Thanks to declining drilling costs allowing for increasing production in the Permian Basin in West Texas, Texas is set to pass Iraq and Iran to become the world’s third-largest producer of oil by next year, the British banking firm HSBC predicted in a recent report.
Texas oil production will be behind only Russia and Saudi Arabia, the HSBC report noted.
“It’s remarkable. The Permian is nothing less than a blessing for the global economy,” CNN quoted Bob McNally, president of Rapidan Energy Group, a consulting firm.
CNN reported that the increase in oil production in Texas, both in the Permian basin and in the Eagle Ford oilfield in south Texas, reveals how the shale-oil revolution has reshaped the world’s energy landscape. Because the United States is pumping more oil than ever before, it is less reliant on the unstable Middle East for imports.
The report noted that the combined output of the Permian and Eagle Ford oilfields is expected to rise from 2.5 million barrels per day in 2014 to 5.6 million barrels per day in 2019, according to HSBC. Texas will then account for more than half of America’s total oil production.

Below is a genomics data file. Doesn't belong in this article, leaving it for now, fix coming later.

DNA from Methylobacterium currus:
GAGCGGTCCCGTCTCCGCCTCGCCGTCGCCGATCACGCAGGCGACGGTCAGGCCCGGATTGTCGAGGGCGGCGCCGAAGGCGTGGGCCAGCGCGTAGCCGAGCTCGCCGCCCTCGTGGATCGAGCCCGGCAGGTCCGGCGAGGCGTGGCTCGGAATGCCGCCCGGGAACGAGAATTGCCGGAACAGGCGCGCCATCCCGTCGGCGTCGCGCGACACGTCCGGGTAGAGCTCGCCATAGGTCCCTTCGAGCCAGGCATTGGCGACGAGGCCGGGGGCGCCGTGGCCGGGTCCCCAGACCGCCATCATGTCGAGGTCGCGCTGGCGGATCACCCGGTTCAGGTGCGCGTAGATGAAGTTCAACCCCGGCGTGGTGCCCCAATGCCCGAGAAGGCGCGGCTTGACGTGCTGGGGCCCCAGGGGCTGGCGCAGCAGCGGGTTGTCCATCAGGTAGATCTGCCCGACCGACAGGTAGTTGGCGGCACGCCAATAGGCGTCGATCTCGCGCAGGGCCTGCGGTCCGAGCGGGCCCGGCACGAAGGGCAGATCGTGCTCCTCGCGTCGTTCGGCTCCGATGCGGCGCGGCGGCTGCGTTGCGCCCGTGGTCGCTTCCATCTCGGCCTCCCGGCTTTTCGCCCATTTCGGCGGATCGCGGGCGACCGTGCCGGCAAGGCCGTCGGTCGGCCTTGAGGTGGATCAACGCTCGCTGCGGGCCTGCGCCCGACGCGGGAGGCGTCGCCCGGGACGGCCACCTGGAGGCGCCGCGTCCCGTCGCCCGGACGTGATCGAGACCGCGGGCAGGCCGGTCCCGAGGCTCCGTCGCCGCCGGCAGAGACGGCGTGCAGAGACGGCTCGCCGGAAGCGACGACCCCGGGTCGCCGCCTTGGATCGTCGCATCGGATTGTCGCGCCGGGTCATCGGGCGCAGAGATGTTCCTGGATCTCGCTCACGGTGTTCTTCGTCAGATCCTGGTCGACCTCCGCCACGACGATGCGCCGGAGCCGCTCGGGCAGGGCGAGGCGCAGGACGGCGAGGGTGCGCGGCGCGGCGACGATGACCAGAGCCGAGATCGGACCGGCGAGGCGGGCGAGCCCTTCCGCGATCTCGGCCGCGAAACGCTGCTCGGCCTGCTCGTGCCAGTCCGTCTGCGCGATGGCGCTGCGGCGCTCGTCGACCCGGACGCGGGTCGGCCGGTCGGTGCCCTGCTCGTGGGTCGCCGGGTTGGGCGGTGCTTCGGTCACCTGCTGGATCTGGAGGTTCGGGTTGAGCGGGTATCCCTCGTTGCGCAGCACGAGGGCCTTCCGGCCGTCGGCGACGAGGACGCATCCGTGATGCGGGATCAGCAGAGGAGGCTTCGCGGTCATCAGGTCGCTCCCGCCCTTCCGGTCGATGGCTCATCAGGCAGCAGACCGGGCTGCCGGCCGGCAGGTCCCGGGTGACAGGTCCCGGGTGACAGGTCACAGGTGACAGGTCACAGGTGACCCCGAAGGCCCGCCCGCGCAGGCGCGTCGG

By comparison, Iraq’s daily production is about 4.8 million barrels, while Iran is projected to produce 3 million barrels.
In another report, CNN cited Pioneer Natural Resources Chairman Scott Sheffield, who told the network that overall U.S. oil production, currently at about 10.3 million barrels a day, is expected to exceed 11 million barrels a day within the next few months. When it reaches that level, the United States will become the world’s greatest oil producer, exceeding Russia, which currently pumps 10.6 million barrels a day and Saudi Arabia, which pumps about 10.1 million barrels.
This increase in U.S. oil production was predicted in an article in The New American last January (“U.S. Oil Production Will Soon Overtake Saudi Arabia’s”). The article credited Texas entrepreneur George P. Mitchell, who along with his brother, Johnny, started Mitchell Energy & Development Corporation in the years following World War II, with providing the momentum that propelled Texas and the United States into becoming such a major oil producer.
Mitchell’s company engineers developed new techniques (including improvements in fracking technology) to extract gas, and then oil, from shale, greatly increasing the output of both of these products.